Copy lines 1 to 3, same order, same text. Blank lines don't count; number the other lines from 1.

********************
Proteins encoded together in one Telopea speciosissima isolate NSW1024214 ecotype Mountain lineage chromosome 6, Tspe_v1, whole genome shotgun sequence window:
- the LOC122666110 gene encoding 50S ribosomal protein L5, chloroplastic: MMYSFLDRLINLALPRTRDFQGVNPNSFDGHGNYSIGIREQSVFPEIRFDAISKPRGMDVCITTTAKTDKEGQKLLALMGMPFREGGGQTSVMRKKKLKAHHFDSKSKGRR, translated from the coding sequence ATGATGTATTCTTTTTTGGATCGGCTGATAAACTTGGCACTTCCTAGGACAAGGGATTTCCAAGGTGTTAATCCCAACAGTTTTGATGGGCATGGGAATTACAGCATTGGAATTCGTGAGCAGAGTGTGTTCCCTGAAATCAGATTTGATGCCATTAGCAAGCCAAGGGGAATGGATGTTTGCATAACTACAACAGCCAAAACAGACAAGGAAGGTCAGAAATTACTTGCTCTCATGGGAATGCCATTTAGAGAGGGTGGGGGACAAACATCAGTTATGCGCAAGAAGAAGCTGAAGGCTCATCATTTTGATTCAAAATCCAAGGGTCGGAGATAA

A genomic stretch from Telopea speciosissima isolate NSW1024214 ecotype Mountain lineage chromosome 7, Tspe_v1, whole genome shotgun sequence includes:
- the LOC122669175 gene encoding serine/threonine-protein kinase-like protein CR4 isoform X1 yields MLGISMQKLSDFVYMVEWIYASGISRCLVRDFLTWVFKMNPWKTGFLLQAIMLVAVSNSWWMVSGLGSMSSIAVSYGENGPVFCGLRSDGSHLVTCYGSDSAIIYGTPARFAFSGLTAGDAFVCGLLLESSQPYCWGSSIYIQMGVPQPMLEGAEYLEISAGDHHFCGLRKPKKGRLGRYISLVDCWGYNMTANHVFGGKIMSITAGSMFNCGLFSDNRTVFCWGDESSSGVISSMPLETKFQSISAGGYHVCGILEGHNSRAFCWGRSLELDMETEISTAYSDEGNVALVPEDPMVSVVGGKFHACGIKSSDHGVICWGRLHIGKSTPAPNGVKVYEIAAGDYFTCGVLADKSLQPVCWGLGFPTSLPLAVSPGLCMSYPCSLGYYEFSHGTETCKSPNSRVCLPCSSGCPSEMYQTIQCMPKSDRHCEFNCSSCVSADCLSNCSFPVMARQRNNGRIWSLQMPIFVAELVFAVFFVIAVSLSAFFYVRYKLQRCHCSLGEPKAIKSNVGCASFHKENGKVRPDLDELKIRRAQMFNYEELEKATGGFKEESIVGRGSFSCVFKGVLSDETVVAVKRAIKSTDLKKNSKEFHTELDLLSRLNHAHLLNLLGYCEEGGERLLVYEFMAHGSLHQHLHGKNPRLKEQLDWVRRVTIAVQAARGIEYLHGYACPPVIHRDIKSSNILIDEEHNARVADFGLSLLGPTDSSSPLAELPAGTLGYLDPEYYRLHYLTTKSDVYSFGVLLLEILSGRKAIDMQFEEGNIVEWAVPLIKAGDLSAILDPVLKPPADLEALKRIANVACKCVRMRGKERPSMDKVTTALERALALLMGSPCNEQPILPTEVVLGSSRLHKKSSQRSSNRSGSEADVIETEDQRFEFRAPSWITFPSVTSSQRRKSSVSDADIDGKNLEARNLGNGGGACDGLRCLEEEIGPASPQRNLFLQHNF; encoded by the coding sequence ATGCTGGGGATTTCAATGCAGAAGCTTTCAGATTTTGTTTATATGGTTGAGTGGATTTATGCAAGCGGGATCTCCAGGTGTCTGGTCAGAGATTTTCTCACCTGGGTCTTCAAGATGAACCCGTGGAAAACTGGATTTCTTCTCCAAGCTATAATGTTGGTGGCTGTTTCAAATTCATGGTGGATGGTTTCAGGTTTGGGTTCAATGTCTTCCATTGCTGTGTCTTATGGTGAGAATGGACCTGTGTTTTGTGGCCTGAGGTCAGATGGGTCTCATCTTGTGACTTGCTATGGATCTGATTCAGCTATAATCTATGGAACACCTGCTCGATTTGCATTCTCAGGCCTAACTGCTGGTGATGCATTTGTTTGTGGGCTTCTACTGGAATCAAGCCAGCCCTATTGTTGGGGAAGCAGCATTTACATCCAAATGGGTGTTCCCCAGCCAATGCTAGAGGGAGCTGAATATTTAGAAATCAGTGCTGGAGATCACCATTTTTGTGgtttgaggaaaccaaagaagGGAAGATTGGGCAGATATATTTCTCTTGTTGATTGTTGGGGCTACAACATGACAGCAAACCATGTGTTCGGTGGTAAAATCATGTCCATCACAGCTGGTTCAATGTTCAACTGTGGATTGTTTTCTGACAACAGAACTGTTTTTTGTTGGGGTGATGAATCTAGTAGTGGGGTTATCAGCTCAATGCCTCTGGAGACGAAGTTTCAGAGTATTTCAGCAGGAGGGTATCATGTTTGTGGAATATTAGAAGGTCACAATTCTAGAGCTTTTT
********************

Proteins encoded together in one Telopea speciosissima isolate NSW1024214 ecotype Mountain lineage chromosome 6, Tspe_v1, whole genome shotgun sequence window:
- the LOC122666110 gene encoding 50S ribosomal protein L5, chloroplastic: MMYSFLDRLINLALPRTRDFQGVNPNSFDGHGNYSIGIREQSVFPEIRFDAISKPRGMDVCITTTAKTDKEGQKLLALMGMPFREGGGQTSVMRKKKLKAHHFDSKSKGRR, translated from the coding sequence ATGATGTATTCTTTTTTGGATCGGCTGATAAACTTGGCACTTCCTAGGACAAGGGATTTCCAAGGTGTTAATCCCAACAGTTTTGATGGGCATGGGAATTACAGCATTGGAATTCGTGAGCAGAGTGTGTTCCCTGAAATCAGATTTGATGCCATTAGCAAGCCAAGGGGAATGGATGTTTGCATAACTACAACAGCCAAAACAGACAAGGAAGGTCAGAAATTACTTGCTCTCATGGGAATGCCATTTAGAGAGGGTGGGGGACAAACATCAGTTATGCGCAAGAAGAAGCTGAAGGCTCATCATTTTGATTCAAAATCCAAGGGTCGGAGATAA

A genomic stretch from Telopea speciosissima isolate NSW1024214 ecotype Mountain lineage chromosome 7, Tspe_v1, whole genome shotgun sequence includes: